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Trouble was formed in Chicago, Illinois, USA in 1979 by vocalist Eric Wagner, guitarists Bruce Franklin and Rick Wartell, bassist Sean McAllister, and drummer Jeff Oly Olson. Drawing deeply from Black Sabbath for inspiration (with occasional nods to the psychedelic sounds of the late '60s thrown in for good measure), the band forged an uncompromising brand of classic metal all their own, made more unique by their gloomy down-tuned riffs and spiritual, often mistakenly religious lyrics, which quickly earned them the dubious "white metal" tag. The album and songtitle Run To The Light was thought to be a religious title while it actually came from Eric Wagner watching Poltergeist and writing it down.

The band toured throughout the Midwest during the early '80s before signing with Metal Blade Records and releasing their amazingly mature eponymous debut (later referred to as Psalm 9) in 1984. The equally impressive (and even more
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TROUBLE Discography

TROUBLE albums / top albums

TROUBLE Psalm 9 album cover 4.08 | 16 ratings
Psalm 9
Traditional Doom Metal 1984
TROUBLE The Skull album cover 3.76 | 12 ratings
The Skull
Traditional Doom Metal 1985
TROUBLE Run to the Light album cover 4.50 | 12 ratings
Run to the Light
Traditional Doom Metal 1987
TROUBLE Trouble album cover 2.91 | 12 ratings
Traditional Doom Metal 1990
TROUBLE Manic Frustration album cover 4.05 | 11 ratings
Manic Frustration
Stoner Metal 1992
TROUBLE Plastic Green Head album cover 3.46 | 8 ratings
Plastic Green Head
Stoner Metal 1995
TROUBLE Simple Mind Condition album cover 3.55 | 6 ratings
Simple Mind Condition
Stoner Metal 2007
TROUBLE The Distortion Field album cover 3.40 | 6 ratings
The Distortion Field
Stoner Metal 2013

TROUBLE EPs & splits

TROUBLE Unplugged album cover 0.00 | 0 ratings
Non-Metal 2007

TROUBLE live albums

TROUBLE Live in L.A. album cover 0.00 | 0 ratings
Live in L.A.
Traditional Doom Metal 2008
TROUBLE Live Schaumburg 1993 album cover 0.00 | 0 ratings
Live Schaumburg 1993
Traditional Doom Metal 2010
TROUBLE Live Palatine 1989 album cover 0.00 | 0 ratings
Live Palatine 1989
Traditional Doom Metal 2010
TROUBLE Live 1983 album cover 0.00 | 0 ratings
Live 1983
Traditional Doom Metal 2011
TROUBLE Black Shapes of Doom album cover 0.00 | 0 ratings
Black Shapes of Doom
Traditional Doom Metal 2011

TROUBLE demos, promos, fans club and other releases (no bootlegs)

TROUBLE 1980 demo album cover 0.00 | 0 ratings
1980 demo
Traditional Doom Metal 1980
TROUBLE 1982 demo album cover 0.00 | 0 ratings
1982 demo
Traditional Doom Metal 1982
TROUBLE 1983 demo album cover 0.00 | 0 ratings
1983 demo
Traditional Doom Metal 1983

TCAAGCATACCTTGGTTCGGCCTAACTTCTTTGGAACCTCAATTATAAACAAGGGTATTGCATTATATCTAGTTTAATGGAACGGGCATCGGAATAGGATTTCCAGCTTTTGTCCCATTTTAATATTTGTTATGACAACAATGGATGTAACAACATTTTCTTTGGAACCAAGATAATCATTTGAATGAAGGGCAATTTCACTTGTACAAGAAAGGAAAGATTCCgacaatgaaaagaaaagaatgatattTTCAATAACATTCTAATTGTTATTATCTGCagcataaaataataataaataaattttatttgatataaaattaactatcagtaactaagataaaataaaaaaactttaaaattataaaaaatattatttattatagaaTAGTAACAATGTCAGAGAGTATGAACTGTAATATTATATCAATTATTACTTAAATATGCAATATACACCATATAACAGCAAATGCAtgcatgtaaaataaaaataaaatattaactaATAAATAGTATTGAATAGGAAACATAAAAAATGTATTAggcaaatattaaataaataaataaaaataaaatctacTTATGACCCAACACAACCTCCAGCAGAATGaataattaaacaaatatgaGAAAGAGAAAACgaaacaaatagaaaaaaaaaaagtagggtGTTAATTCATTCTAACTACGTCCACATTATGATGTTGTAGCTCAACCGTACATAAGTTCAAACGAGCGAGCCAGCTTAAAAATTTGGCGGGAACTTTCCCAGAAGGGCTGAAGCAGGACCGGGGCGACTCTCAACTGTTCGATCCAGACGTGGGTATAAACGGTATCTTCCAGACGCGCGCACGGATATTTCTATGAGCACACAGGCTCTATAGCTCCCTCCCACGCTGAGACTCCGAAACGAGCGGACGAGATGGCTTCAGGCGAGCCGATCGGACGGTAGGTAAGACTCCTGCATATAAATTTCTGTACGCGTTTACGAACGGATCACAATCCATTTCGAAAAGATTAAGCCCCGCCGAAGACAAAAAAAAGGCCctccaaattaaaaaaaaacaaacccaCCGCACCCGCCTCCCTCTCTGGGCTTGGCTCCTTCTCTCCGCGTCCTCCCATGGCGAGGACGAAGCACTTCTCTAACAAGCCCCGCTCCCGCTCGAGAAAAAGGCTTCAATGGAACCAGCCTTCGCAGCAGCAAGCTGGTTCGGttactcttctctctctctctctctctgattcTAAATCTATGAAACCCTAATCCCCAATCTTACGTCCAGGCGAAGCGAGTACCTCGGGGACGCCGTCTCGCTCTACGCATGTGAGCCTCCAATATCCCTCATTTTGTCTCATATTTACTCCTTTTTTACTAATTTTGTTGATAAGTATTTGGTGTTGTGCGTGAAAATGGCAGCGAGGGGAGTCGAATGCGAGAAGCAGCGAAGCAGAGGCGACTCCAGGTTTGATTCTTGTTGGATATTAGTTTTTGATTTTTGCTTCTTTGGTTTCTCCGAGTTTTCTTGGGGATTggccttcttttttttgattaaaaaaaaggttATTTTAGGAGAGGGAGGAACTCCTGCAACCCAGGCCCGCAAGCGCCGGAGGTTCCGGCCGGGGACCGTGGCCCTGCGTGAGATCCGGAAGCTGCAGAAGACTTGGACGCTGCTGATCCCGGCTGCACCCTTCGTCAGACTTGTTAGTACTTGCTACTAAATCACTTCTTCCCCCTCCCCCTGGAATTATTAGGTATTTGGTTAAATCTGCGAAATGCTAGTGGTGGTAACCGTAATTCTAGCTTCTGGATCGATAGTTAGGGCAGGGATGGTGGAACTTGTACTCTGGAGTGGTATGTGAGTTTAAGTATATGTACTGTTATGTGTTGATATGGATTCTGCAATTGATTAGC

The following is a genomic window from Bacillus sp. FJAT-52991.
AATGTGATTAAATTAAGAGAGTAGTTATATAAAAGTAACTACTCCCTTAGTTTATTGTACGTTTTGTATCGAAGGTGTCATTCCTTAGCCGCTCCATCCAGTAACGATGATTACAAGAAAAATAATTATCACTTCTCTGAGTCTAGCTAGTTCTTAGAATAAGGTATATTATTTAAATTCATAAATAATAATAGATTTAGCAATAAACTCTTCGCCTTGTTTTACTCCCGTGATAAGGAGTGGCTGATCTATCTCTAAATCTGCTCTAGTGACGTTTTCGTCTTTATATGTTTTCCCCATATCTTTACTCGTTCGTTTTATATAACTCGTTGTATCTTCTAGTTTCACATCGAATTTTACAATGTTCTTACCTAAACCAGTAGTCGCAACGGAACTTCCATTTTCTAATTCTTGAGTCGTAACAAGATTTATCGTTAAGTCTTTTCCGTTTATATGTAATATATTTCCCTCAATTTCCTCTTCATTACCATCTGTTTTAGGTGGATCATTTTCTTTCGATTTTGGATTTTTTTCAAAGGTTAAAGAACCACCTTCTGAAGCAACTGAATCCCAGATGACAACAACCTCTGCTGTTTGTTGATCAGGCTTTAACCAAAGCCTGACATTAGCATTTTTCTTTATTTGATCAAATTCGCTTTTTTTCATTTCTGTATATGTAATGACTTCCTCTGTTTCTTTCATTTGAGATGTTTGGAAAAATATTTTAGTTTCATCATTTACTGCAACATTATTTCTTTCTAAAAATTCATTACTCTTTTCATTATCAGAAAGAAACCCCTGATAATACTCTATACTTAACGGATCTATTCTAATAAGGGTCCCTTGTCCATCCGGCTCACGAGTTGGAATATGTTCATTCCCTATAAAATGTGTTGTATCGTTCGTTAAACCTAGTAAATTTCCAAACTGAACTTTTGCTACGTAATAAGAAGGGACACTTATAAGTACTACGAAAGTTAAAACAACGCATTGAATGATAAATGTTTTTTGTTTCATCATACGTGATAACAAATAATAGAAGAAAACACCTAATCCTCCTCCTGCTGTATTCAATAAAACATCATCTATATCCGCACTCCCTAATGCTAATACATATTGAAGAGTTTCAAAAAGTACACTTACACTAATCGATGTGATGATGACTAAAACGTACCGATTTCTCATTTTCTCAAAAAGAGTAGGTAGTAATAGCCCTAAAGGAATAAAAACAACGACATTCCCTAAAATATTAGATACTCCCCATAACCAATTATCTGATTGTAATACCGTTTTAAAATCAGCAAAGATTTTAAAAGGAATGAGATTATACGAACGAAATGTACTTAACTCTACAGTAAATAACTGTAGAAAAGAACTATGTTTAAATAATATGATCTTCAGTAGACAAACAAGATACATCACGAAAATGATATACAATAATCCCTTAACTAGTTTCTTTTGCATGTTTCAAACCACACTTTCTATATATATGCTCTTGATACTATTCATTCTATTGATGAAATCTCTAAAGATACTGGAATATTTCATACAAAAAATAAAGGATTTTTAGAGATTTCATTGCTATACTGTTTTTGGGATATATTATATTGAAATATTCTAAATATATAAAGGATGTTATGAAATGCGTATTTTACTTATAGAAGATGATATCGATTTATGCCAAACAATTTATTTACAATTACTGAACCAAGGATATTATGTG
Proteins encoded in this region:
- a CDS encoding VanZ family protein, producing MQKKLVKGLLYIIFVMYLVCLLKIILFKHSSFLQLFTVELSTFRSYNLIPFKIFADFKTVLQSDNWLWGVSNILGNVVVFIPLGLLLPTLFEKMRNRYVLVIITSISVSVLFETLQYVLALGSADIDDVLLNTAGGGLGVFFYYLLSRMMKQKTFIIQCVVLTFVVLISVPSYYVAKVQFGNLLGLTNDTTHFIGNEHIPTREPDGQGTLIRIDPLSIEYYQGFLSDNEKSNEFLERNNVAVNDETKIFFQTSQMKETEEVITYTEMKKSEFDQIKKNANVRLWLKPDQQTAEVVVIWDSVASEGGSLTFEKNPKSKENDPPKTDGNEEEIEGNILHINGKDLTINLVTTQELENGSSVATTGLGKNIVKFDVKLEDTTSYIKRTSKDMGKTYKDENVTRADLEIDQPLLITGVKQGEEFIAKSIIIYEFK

TROUBLE Live album cover 0.00 | 0 ratings
Traditional Doom Metal 1983
TROUBLE 1985 demo album cover 0.00 | 0 ratings
1985 demo
Traditional Doom Metal 1985
TROUBLE One for the Road album cover 3.00 | 1 ratings
One for the Road
Traditional Doom Metal 1994

TROUBLE re-issues & compilations

TROUBLE Demos & Rarities (1980-1995) album cover 0.00 | 0 ratings
Demos & Rarities (1980-1995)
Traditional Doom Metal 2005
TROUBLE Demos & Rarities 1984-94 (Part II) album cover 0.00 | 0 ratings
Demos & Rarities 1984-94 (Part II)
Traditional Doom Metal 2006
TROUBLE Unplugged album cover 3.50 | 1 ratings
Traditional Doom Metal 2009
TROUBLE Revelations (Life or Death) - Demos & Rarities Part 1 album cover 0.00 | 0 ratings
Revelations (Life or Death) - Demos & Rarities Part 1
Traditional Doom Metal 2011
TROUBLE Victim of the Insane - Demos & Rarities Part 2 album cover 0.00 | 0 ratings
Victim of the Insane - Demos & Rarities Part 2
Traditional Doom Metal 2011

TROUBLE singles (2)

.. Album Cover
0.00 | 0 ratings
Traditional Doom Metal 1984
.. Album Cover
0.00 | 0 ratings
The Misery Shows
Traditional Doom Metal 1990

TROUBLE movies (DVD, Blu-Ray or VHS)

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Live in Stockholm
Traditional Doom Metal 2006
.. Album Cover
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Traditional Doom Metal 2007



Album · 1990 · Traditional Doom Metal
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Trouble’s self-titled is considered the band’s best work, but I consider it a large step back. To be clear, it’s still one of the best Trad Doom albums of its era, but that’s partly the problem. The Skull and Run to the Light were making bounds and leaps towards true Doom – the depressing, emotional atmosphere, the crushing riffs… They were certainly the closest the 80’s came to true Doom, and they were masterpieces.

Trouble is simply the band falling back into groovy Trad Doom territory. The progress of their last few albums is thrown aside in favor of a more “fun” traditional album. The songwriting is simplified, and there’s more focus on vocal melodies. Lyrics tend to be somber, but the delivery isn’t. In fact, it sounds like the band’s having a great time. Good for them, but I don’t want my Doom to sound like that!

All those gripes aside, I have to reiterate it’s probably the best pure Trad Doom put to record by the turn of the decade. Songs are interesting, varied, and fun. Eric Wagner sounds better than ever, though I prefer his more desperate delivery on earlier releases.


Album · 1985 · Traditional Doom Metal